[en] Contrast-enhanced magnetic resonance angiography (CE-MRA) has become a well-established noninvasive imaging method for the assessment of severe carotid stenosis (70-99% by NASCET criteria). However, CE-MRA is not a standardised technique, but encompasses different concurrent techniques. This review analyses possible differences. A bivariate random effects meta-analysis of 17 primary diagnostic accuracy studies confirmed a high pooled sensitivity of 94.3% and specificity of 93.0% for carotid CE-MRA in severe carotid stenosis. Sensitivity was fairly uniform among the studies, while specificity showed significant variation (I 2 = 73%). Metaregressions found significant differences for specificity with two covariates: specificity was higher when using not only maximum intensity projection (MIP) images, but also three-dimensional (3D) images (P = 0.01). Specificity was also higher with electronic images than with hardcopies (P = 0.02). The timing technique (bolus-timed, fluoroscopically triggered or time-resolved) did not result in any significant differences in diagnostic accuracy. Some nonsignificant trends were found for the percentages of severe carotid disease, acquisition time and voxel size. In conclusion, in CE-MRA of severe carotid stenosis the three major timing techniques yield comparably high diagnostic accuracy, electronic images are more specific than hardcopies, and 3D images should be used in addition to MIP images to increase the specificity. (orig.)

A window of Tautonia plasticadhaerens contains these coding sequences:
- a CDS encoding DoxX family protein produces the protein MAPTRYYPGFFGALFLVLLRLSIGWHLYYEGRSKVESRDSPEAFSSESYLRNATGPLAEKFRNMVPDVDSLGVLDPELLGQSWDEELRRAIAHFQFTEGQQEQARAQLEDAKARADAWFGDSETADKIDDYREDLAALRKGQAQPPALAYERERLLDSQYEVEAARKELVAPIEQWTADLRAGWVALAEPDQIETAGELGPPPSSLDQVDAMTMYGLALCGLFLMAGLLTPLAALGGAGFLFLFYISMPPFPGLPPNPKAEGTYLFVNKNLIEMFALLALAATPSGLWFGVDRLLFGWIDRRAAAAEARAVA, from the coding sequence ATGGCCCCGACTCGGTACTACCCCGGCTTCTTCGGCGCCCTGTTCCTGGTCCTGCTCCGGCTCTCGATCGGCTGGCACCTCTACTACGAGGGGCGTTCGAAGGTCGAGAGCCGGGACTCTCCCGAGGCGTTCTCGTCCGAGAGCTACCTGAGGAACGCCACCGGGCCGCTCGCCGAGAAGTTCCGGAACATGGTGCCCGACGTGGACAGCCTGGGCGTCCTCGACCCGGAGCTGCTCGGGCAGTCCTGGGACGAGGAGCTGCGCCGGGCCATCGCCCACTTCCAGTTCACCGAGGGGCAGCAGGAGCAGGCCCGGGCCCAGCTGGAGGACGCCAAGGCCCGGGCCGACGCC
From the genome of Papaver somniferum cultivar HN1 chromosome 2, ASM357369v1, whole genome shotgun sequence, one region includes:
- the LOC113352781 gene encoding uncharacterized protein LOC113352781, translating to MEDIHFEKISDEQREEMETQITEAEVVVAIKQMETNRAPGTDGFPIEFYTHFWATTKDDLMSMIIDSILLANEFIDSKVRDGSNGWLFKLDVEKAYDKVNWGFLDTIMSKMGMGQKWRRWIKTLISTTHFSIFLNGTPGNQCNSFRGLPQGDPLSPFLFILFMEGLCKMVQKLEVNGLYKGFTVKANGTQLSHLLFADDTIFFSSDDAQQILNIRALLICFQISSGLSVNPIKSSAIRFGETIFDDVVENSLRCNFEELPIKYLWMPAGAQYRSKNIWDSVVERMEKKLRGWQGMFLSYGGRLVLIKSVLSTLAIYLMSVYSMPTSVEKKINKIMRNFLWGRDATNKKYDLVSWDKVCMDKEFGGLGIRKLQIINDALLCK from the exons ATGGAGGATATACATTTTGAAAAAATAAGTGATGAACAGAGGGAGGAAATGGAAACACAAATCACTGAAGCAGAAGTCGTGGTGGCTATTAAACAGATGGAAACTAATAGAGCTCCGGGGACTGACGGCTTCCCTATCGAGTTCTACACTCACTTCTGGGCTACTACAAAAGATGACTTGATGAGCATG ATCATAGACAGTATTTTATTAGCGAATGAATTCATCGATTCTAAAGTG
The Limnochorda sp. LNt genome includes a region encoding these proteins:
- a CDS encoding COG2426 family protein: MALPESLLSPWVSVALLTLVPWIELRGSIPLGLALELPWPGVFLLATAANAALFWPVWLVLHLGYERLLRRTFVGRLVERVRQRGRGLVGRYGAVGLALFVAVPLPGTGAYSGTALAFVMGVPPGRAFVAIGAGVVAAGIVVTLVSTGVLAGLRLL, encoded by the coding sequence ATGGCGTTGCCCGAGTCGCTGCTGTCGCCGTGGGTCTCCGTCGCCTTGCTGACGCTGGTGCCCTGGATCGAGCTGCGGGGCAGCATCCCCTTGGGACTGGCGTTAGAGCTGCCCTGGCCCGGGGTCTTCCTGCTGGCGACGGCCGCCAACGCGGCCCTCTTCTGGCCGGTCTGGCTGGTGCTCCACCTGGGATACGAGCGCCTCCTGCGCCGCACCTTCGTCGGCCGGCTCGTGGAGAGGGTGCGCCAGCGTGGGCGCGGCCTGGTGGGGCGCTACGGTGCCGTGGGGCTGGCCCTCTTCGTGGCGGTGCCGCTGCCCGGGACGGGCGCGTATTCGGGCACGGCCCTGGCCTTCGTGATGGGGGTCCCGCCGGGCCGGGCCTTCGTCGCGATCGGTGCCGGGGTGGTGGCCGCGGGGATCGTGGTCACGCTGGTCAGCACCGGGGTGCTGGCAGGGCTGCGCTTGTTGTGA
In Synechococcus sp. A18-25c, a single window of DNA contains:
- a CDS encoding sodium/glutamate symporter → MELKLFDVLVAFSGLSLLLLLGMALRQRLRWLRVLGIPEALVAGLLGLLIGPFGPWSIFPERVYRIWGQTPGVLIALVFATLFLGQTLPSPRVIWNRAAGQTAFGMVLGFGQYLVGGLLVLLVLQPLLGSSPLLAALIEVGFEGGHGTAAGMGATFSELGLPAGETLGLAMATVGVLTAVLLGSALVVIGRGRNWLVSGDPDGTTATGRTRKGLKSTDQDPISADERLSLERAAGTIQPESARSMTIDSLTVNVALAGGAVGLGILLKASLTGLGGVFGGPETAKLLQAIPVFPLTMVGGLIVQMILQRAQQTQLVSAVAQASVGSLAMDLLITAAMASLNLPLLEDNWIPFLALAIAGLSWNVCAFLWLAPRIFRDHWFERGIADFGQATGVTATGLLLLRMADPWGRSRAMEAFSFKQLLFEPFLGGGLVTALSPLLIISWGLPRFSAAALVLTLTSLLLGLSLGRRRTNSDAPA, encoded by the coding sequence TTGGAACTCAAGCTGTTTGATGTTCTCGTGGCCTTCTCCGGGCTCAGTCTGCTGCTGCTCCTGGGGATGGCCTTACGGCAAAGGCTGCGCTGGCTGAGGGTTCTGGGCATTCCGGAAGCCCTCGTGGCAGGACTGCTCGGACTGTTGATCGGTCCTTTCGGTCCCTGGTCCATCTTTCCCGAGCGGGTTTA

[en] The purpose of this study is to evaluate the diagnostic value of the brain scanning and compare the diagnostic accuracy between the scan and carotid angiography. 109 cases which are proved by specific method to each disease, are analyzed to evaluate the diagnostic value of the brain scanning. The 70 cases among the proven 109 case are performed both the scanning and the arteriography and analyzed to compare the accuracy between the scanning and the arteriography. The results are as follows; 1) The diagnostic accuracy of the brain scanning in the diseases of the central nervous system is 64.2%. 2) The diagnostic accuracy of the brain scanning in the brain tumor is 88%, especially brain abscess, glioma, glioblastoma multiforme, meningioma and metastic tumor show high positive rate. 3) The diagnostic accuracy in the disease of the brain vessels is 54%. The comparison of the diagnostic value between the scanning and the arteriography is as follows;1) The diagnostic value in all diseases of the central nervous system is nearly equal. 2) The diagnostic accuracy in the intracranial tumor is slightly higher in the brain scanning (90. 9%) than in the arteriography (81.8%). 3) The diagnostic accuracy in the disease of the brain vessel is higher in the arteriography (77.3%) than in the scanning (54.5%). 5) The diagnostic value when combining the scanning and the arteriography, is 83% in the all central nervous system-lesions, 97% in the cranial tumor and 81.8% in the disease of the central nervous system-vessel. The brain scanning is simple and safe procedure, and moreover has excellent diagnostic value in the diagnosis of the central nervous system lesion.
[en] The purpose of the study was to determine the incidence of new ischemic lesions found on diffusion-weighted MR imaging (DWI) in nonselected patients after unprotected carotid artery stent placement. We retrospectively reviewed a nonrandomized cohort of 197 patients presenting with carotid occlusive disease who underwent unprotected carotid artery stent placement between 2003 and 2006. Mean degree of stenosis was 86.94% ± 9.72. In all patients, DWI was obtained before and 24 h after stent placement. New lesions were evaluated according to size and location. In 59 of 197 patients (29.9%), new ischemic lesions were found on DWI in the vessel dependent area. In 23 of 197 patients (11.7%), new ischemic lesions were found in the vessel independent area. Combined stroke/death rate was 3.63%. In our series of unprotected carotid angioplasty with stent, we found new DWI lesions in 34% of the patients. Further studies should now show in how far protection devices can reduce these lesions. (orig.)